Comment on page

# Dynamic Programming

- also applied to optimization problems
- make the best decision based on history
- common solution to more complicated DP problems: add more dimensions!
- the challenging part is to find the "correct" state to solve recursively

- common mistake: something wrong at stop condition

**States**: optimal substructure**Decisions**: how to pick the best**Boundary**: stop condition**Steps**: the sequence to compute (for bottom-up implementation only)

- Knapsack problem and its variants
- Longest Common Subsequence (LCS)
- Edit distance
- Single-source Shortest Path (SSSP) on DAGs
- Matrix multiplication chain
- DP on trees (no-boss party)
- DP for games (NIM, Tic-Tac-Toe, Go)
- Longest Increasing Subsequence (LIC)
- Variant of Activity Selection (longest total length, largest total value, limited size)
- Line-breaking problem in Latex

- unbounded knapsack
- 0/1 knapsack
- Multiple knapsack problem: item$j$can be used$x_j$times
- make$x_j$copies of item$j$
- add one more dimension$k$with constraint$k \le x_j$(the state will be$S_{ijk}$)

- Some of them cannot be added together
- for arbitrary constraint, it can be NP-hard
- for 2-item case, if we can pick only one of (a1, a2), we can consider the pair as j
- manually write down three possible states [a1, a2, none] in the recurrence

- Each item has more than one dimension (e.g., both weight and volume)
- just add one more dimension for volume

- Dependencies between items (HW Problem C?)
- depends on the structure (tree, DAG, etc.), we can still run DP on it
- probably need to use memorization as well

- Top-down method: solve recursively
- easy to implement
- straightforward when the recurrence relation has been established

- compute upon needed
- fast if don't go too deep in the recursion tree
- will consume too much memory on stack and become slow

- Bottom-up method: non-recursive
- hard to implement (need to be extremely careful about prerequisites)
- data must be ready before get used; can easily make mistakes here
- will add the fourth component to DP problem:
**steps**(the sequence to compute)

- run on each level sequentially
- fast if all computed states are useful/needed
- in some cases, computed states are not used later on, which is a waste of time

- 1.find optimal substructure and represent the subproblems as states
- find the critical properties related to subproblems
- if it doesn't work, consider add one more dimension to the state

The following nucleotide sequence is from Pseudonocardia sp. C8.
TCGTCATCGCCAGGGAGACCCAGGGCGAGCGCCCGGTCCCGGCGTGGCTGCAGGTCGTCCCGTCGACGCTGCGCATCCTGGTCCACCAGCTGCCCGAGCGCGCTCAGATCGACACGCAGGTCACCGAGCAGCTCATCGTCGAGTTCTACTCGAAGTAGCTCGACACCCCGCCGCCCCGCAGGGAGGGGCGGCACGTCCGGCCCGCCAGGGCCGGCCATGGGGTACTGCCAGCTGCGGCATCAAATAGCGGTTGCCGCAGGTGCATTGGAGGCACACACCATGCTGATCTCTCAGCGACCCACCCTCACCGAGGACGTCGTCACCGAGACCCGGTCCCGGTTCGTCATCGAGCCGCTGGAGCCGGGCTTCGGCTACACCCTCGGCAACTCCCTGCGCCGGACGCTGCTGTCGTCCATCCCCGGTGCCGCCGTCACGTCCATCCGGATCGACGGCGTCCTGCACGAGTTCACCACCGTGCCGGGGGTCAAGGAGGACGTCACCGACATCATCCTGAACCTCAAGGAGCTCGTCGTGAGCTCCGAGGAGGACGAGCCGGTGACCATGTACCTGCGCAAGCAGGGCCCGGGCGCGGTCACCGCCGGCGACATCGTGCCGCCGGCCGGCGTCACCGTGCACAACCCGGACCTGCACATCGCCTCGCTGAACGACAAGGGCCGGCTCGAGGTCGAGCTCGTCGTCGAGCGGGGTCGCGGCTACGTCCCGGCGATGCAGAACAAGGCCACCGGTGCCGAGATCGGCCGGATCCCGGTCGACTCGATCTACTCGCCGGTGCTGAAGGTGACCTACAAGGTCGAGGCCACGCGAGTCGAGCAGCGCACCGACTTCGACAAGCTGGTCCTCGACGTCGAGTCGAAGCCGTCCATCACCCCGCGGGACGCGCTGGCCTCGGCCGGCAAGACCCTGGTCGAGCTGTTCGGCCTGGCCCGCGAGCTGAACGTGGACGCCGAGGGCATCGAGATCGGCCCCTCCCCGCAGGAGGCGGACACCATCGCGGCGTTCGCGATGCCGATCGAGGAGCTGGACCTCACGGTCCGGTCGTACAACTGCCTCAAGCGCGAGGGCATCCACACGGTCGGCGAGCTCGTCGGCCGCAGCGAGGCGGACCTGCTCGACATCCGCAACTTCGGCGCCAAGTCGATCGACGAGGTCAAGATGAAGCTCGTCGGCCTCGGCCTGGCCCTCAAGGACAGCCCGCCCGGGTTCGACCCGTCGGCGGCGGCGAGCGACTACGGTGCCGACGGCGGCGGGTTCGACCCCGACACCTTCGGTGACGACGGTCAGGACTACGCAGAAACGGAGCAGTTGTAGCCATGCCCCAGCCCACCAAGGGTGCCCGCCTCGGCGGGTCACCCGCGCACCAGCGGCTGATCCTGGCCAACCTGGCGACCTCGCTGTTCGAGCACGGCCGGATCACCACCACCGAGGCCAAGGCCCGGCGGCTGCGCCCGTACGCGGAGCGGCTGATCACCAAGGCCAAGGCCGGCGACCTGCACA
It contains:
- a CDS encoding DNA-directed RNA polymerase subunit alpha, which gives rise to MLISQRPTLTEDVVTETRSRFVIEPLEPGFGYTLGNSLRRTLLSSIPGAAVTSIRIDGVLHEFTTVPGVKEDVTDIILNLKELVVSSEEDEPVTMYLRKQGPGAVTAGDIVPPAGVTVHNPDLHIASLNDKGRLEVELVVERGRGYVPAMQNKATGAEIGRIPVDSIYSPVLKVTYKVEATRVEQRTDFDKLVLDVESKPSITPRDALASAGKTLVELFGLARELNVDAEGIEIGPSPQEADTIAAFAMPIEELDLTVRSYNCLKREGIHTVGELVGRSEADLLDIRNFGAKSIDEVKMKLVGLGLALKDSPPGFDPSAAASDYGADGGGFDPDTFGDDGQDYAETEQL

- 2.write down the recurrence between the states, and carefully check the boundary cases
- 3.write down the DP algorithm according to the recurrence
- recursive or non-recursive implementation
- memorization

- It can describe the current stage
- Knapsack: f[i, j]: first i items with weight j
- LCS/Edit distance: f[i, j]: first i characters in X and first j characters in Y
- LIS: f[i]: LIS of the first i elements
- Activity selection: f[i]: first i activities

- It can be the amount of “resource” used
- Knapsack: f[i, j]: first i items with weight j
- Activity selection: f[i, j]: first i activities up to time j
- Tree DP: f[i, j]: i’th subtree with j elements selected

- It can be the current “situation”
- DP for games: f[i]: i describes the current “chessboard”

- It can be an interval
- Matrix multiplication chain: f[i, j]: best result of processing the i-th element to the j-th element

- f[0], f[0, 0]
- f[0, j], f[i, 0]
- f[i, i]
- f[s] for a certain s (starting point)
- f[i] = xxx if i = yyy

- Consider all possibilities: list all of them, use optimal substructure
- Take min/max of them
- Save result in DP table

- When you have more constrains, add a dimension
- Knapsack f[i, j, k, l, ..]: first i items with weight j, volume k, price l …

- By using different variables in the state, we can get different algorithms
- Activity selection: using f[i] as “best result using first i activities with i selected”. O(n^2) time
- Activity selection: using f[i, j] as “best result using first i activities up to time j”. O(nt) time

- When the ordering is hard to decide, consider using memorization

#include <iostream>

#include <vector>

#include <array>

#include <cmath>

#include <functional>

int main(){

int row, col;

std::cin >> row >> col;

std::vector<std::vector<int>> matrix(row+2);

for (int i = 0; i <= row+1; ++i){

std::vector<int> column(col+2);

matrix[i] = column;

}

std::vector<std::vector<int>> ans = matrix;

for (int i = 1; i <= row; ++i)

for (int j = 1; j <= col; ++j)

std::cin >> matrix[i][j];

// first find all local maximum (greater than four neighbors)

std::vector<std::array<int, 2>> peak;

for (int i = 1; i <= row; ++i)

for (int j = 1; j <= col; ++j)

if (matrix[i][j] >= matrix[i-1][j] && matrix[i][j] >= matrix[i+1][j] &&

matrix[i][j] >= matrix[i][j-1] && matrix[i][j] >= matrix[i][j+1])

peak.push_back({i, j});

// define recursive lambda function

const std::vector<std::vector<int>> mat = matrix;

std::function<int(int, int)> ski = [&mat, &ans, &ski, row, col](int i, int j)->int{

if (i == 0 || j == 0 || i > row || j > col) return 0;

if (ans[i][j] != 0) return ans[i][j];

int best = 1;

if (mat[i][j] > mat[i-1][j]) best = std::max(best, ski(i-1, j) + 1);

if (mat[i][j] > mat[i+1][j]) best = std::max(best, ski(i+1, j) + 1);

if (mat[i][j] > mat[i][j-1]) best = std::max(best, ski(i, j-1) + 1);

if (mat[i][j] > mat[i][j+1]) best = std::max(best, ski(i, j+1) + 1);

return ans[i][j] = best;

};

// then run DP from each local maximum

int max_length = 0;

for (auto p : peak){

int length = ski(p[0], p[1]);

if (length > max_length)

max_length = length;

}

std::cout << max_length << std::endl;

return 0;

}

Last modified 2yr ago